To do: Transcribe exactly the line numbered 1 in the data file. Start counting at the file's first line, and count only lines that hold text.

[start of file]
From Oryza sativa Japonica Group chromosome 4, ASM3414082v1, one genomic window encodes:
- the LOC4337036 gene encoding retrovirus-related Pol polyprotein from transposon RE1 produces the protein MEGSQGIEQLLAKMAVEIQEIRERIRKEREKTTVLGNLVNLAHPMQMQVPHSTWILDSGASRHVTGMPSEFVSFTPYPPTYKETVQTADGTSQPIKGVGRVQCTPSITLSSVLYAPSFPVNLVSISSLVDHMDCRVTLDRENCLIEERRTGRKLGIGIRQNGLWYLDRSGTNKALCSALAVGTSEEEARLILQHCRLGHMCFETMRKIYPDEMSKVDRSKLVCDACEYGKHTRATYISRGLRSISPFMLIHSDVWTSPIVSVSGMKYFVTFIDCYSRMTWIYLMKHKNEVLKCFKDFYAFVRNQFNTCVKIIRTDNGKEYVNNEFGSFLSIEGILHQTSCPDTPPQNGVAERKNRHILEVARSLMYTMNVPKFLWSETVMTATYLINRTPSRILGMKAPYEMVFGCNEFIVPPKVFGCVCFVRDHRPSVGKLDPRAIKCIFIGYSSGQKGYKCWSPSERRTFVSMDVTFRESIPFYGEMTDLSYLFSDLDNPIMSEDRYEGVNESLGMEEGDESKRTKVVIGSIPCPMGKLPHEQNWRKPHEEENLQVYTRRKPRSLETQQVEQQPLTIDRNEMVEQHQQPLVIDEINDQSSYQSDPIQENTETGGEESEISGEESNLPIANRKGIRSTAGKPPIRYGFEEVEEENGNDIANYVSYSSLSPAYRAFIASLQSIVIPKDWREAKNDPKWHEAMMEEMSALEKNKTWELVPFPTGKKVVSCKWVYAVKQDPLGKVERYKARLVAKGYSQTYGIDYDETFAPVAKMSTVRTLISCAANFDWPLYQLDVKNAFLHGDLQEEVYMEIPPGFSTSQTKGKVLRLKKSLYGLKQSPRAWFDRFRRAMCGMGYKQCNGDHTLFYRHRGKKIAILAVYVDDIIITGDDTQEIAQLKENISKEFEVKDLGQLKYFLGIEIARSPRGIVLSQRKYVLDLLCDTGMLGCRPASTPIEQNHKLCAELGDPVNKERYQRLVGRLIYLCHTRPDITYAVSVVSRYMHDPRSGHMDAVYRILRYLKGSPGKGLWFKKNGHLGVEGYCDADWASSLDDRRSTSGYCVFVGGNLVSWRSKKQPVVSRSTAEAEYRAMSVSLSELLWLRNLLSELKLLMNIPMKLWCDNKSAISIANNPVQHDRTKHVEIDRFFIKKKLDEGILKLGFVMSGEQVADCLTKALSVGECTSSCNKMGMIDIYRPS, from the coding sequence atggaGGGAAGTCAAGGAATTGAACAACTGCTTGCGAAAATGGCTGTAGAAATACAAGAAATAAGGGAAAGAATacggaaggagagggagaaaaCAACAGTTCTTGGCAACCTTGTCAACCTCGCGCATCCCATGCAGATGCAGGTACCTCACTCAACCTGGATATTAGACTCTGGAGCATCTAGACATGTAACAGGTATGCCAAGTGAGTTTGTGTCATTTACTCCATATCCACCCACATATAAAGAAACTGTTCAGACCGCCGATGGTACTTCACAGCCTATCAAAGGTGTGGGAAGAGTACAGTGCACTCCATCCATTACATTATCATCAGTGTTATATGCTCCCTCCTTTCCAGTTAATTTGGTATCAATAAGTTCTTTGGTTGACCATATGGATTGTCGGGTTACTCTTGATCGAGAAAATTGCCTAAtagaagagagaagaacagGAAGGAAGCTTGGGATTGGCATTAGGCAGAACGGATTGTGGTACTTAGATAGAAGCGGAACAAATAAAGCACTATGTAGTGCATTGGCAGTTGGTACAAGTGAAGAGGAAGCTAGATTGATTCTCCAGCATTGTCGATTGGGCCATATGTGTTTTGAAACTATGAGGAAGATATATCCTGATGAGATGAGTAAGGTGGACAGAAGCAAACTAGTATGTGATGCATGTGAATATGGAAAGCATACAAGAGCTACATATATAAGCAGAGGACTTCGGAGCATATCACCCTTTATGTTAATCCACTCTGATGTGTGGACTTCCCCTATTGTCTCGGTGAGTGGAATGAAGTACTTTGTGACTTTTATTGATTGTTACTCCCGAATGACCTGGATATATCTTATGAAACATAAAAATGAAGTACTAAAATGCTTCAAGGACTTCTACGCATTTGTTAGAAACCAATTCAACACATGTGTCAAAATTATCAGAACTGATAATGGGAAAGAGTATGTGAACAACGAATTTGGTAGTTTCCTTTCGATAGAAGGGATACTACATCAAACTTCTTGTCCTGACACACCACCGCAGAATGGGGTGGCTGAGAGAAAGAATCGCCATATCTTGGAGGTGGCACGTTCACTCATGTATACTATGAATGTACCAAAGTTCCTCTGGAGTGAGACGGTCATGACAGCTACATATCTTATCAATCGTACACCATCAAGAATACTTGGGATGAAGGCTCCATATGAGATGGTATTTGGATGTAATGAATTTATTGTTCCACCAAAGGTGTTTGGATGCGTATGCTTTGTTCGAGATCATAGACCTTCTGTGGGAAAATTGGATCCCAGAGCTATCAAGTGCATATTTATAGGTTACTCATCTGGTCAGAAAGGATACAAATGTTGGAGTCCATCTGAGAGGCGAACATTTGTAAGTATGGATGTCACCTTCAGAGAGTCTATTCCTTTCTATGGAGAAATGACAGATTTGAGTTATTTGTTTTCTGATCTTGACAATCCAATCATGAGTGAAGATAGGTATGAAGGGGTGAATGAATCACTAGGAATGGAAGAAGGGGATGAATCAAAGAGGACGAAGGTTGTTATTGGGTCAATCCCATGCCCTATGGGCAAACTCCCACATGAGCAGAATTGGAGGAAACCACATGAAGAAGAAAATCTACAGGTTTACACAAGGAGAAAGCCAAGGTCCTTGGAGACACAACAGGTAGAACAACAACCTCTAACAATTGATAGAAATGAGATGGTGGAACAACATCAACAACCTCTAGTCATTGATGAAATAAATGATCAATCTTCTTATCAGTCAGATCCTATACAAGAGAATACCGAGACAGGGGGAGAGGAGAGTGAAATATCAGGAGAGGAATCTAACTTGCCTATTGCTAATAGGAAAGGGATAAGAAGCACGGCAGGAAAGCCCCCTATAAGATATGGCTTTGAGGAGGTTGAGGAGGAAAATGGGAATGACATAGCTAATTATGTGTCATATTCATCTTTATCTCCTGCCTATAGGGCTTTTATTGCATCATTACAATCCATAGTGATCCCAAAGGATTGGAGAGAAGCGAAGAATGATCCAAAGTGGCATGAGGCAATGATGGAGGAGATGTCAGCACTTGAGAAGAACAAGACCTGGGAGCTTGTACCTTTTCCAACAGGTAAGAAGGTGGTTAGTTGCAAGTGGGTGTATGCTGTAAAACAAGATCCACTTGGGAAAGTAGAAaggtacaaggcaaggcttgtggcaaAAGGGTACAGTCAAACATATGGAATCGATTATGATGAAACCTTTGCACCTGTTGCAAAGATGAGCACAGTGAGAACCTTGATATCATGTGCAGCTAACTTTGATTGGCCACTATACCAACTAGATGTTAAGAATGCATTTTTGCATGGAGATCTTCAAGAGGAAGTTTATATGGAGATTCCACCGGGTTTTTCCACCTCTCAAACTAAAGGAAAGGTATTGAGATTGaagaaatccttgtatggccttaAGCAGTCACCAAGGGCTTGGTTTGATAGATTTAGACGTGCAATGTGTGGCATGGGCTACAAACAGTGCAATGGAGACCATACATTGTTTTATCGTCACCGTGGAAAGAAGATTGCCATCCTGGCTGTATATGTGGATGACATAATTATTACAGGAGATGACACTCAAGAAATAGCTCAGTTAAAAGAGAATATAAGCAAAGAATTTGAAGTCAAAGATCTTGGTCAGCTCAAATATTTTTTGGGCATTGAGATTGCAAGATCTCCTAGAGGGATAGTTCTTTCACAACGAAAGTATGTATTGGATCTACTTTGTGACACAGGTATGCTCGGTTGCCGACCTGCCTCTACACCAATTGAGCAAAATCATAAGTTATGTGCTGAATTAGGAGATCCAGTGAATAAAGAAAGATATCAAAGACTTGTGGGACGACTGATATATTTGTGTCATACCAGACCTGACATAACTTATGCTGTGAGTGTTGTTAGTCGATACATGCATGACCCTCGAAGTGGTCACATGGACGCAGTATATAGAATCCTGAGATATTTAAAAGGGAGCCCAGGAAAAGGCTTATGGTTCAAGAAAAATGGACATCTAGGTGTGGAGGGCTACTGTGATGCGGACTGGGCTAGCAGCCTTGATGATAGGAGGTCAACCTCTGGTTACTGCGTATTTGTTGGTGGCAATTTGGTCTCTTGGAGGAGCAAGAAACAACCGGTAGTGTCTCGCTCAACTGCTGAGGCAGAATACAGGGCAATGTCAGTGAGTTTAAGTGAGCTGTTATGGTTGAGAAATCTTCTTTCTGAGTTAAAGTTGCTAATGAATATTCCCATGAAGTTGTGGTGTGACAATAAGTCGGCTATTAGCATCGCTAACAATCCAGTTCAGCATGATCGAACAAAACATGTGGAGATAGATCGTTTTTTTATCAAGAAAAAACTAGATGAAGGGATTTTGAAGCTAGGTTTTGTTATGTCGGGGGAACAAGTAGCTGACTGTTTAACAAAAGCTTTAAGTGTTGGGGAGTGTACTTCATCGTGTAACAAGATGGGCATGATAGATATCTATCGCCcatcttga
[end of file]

From Oryza sativa Japonica Group chromosome 4, ASM3414082v1, one genomic window encodes: